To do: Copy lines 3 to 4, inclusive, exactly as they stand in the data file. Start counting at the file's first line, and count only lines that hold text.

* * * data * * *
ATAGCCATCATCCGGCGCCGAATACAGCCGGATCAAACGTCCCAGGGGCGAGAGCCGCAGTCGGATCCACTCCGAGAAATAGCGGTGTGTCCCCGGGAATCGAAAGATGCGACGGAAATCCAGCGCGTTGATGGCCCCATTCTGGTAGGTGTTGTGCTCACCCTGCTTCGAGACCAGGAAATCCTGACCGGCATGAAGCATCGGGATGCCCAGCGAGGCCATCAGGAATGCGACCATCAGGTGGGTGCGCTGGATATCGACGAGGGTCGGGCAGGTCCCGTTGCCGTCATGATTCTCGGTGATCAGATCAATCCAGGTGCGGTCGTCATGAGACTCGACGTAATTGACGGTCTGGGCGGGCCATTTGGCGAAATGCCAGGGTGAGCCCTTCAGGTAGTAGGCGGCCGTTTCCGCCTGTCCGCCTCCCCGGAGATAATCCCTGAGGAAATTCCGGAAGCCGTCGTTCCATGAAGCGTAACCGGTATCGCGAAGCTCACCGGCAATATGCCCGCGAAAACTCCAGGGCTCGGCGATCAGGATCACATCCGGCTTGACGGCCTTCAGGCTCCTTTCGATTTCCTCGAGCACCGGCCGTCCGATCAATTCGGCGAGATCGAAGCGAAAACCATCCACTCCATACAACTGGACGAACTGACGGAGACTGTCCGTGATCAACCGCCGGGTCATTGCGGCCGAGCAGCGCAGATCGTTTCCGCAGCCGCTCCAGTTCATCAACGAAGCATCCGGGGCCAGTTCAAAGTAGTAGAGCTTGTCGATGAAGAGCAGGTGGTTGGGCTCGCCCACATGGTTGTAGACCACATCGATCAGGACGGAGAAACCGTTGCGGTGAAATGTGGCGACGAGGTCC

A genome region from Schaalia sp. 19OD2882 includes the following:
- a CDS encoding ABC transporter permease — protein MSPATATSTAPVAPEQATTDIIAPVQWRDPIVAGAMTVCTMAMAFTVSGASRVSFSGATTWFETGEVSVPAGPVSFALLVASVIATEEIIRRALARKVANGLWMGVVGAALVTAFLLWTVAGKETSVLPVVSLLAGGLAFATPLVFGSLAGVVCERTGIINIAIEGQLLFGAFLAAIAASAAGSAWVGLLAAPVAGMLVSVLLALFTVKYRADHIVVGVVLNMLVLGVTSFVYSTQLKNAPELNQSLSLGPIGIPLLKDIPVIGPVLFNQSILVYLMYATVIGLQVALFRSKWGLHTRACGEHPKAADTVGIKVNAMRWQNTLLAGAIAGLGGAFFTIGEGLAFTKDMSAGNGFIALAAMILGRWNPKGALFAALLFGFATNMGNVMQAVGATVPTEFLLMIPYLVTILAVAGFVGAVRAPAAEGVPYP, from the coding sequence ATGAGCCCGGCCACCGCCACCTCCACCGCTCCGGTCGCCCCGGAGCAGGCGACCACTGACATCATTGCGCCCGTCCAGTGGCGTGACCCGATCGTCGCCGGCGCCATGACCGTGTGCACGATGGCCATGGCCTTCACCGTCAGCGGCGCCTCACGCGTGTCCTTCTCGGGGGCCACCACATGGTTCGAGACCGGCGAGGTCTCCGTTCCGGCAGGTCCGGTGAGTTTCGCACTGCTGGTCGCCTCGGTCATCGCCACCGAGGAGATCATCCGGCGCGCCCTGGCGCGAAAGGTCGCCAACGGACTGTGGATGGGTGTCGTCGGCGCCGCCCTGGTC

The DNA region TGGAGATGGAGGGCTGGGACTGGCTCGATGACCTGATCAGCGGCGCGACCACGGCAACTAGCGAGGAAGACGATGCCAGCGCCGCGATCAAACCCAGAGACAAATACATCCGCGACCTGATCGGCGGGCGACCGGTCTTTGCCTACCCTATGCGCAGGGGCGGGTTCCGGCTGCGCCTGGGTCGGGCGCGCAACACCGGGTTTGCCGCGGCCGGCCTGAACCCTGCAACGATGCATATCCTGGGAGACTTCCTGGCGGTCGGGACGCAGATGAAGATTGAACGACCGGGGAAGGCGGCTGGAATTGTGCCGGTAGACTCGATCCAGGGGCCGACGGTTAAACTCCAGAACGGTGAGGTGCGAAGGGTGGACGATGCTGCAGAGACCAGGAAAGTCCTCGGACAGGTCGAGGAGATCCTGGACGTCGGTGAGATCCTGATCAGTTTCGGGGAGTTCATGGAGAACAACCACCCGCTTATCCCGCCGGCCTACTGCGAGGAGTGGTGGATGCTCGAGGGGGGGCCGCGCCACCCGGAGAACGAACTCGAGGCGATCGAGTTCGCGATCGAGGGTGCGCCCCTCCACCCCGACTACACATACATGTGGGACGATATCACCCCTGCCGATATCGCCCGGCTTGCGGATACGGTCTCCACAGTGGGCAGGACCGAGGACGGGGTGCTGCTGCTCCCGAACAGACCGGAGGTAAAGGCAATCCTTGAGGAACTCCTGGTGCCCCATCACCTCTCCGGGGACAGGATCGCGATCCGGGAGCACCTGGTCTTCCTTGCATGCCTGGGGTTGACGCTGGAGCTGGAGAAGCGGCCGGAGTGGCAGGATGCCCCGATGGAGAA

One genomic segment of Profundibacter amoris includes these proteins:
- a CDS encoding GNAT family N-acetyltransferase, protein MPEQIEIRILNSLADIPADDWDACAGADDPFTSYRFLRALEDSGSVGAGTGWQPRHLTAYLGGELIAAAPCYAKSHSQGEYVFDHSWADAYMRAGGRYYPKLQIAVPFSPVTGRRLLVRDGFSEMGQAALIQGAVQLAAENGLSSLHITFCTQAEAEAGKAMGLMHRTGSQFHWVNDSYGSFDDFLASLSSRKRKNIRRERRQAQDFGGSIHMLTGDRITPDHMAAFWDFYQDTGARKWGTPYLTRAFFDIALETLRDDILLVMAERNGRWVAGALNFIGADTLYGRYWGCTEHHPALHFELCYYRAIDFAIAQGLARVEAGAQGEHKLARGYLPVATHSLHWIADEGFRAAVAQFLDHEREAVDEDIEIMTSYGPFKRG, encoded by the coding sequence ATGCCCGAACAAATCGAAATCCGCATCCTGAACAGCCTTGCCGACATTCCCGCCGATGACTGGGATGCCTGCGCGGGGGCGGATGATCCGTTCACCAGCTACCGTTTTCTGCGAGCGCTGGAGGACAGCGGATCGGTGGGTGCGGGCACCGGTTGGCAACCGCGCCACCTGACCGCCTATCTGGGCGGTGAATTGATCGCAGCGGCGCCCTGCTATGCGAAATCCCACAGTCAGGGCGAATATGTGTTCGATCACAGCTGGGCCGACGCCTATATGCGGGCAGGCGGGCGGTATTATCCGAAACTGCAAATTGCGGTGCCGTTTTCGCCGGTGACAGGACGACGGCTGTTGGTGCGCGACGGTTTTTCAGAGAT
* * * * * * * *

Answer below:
- a CDS encoding ABC transporter permease — protein MSPATATSTAPVAPEQATTDIIAPVQWRDPIVAGAMTVCTMAMAFTVSGASRVSFSGATTWFETGEVSVPAGPVSFALLVASVIATEEIIRRALARKVANGLWMGVVGAALVTAFLLWTVAGKETSVLPVVSLLAGGLAFATPLVFGSLAGVVCERTGIINIAIEGQLLFGAFLAAIAASAAGSAWVGLLAAPVAGMLVSVLLALFTVKYRADHIVVGVVLNMLVLGVTSFVYSTQLKNAPELNQSLSLGPIGIPLLKDIPVIGPVLFNQSILVYLMYATVIGLQVALFRSKWGLHTRACGEHPKAADTVGIKVNAMRWQNTLLAGAIAGLGGAFFTIGEGLAFTKDMSAGNGFIALAAMILGRWNPKGALFAALLFGFATNMGNVMQAVGATVPTEFLLMIPYLVTILAVAGFVGAVRAPAAEGVPYP, from the coding sequence ATGAGCCCGGCCACCGCCACCTCCACCGCTCCGGTCGCCCCGGAGCAGGCGACCACTGACATCATTGCGCCCGTCCAGTGGCGTGACCCGATCGTCGCCGGCGCCATGACCGTGTGCACGATGGCCATGGCCTTCACCGTCAGCGGCGCCTCACGCGTGTCCTTCTCGGGGGCCACCACATGGTTCGAGACCGGCGAGGTCTCCGTTCCGGCAGGTCCGGTGAGTTTCGCACTGCTGGTCGCCTCGGTCATCGCCACCGAGGAGATCATCCGGCGCGCCCTGGCGCGAAAGGTCGCCAACGGACTGTGGATGGGTGTCGTCGGCGCCGCCCTGGTC

The DNA region TGGAGATGGAGGGCTGGGACTGGCTCGATGACCTGATCAGCGGCGCGACCACGGCAACTAGCGAGGAAGACGATGCCAGCGCCGCGATCAAACCCAGAGACAAATACATCCGCGACCTGATCGGCGGGCGACCGGTCTTTGCCTACCCTATGCGCAGGGGCGGGTTCCGGCTGCGCCTGGGTCGGGCGCGCAACACCGGGTTTGCCGCGGCCGGCCTGAACCCTGCAACGATGCATATCCTGGGAGACTTCCTGGCGGTCGGGACGCAGATGAAGATTGAACGACCGGGGAAGGCGGCTGGAATTGTGCCGGTAGACTCGATCCAGGGGCCGACGGTTAAACTCCAGAACGGTGAGGTGCGAAGGGTGGACGATGCTGCAGAGACCAGGAAAGTCCTCGGACAGGTCGAGGAGATCCTGGACGTCGGTGAGATCCTGATCAGTTTCGGGGAGTTCATGGAGAACAACCACCCGCTTATCCCGCCGGCCTACTGCGAGGAGTGGTGGATGCTCGAGGGGGGGCCGCGCCACCCGGAGAACGAACTCGAGGCGATCGAGTTCGCGATCGAGGGTGCGCCCCTCCACCCCGACTACACATACATGTGGGACGATATCACCCCTGCCGATATCGCCCGGCTTGCGGATACGGTCTCCACAGTGGGCAGGACCGAGGACGGGGTGCTGCTGCTCCCGAACAGACCGGAGGTAAAGGCAATCCTTGAGGAACTCCTGGTGCCCCATCACCTCTCCGGGGACAGGATCGCGATCCGGGAGCACCTGGTCTTCCTTGCATGCCTGGGGTTGACGCTGGAGCTGGAGAAGCGGCCGGAGTGGCAGGATGCCCCGATGGAGAA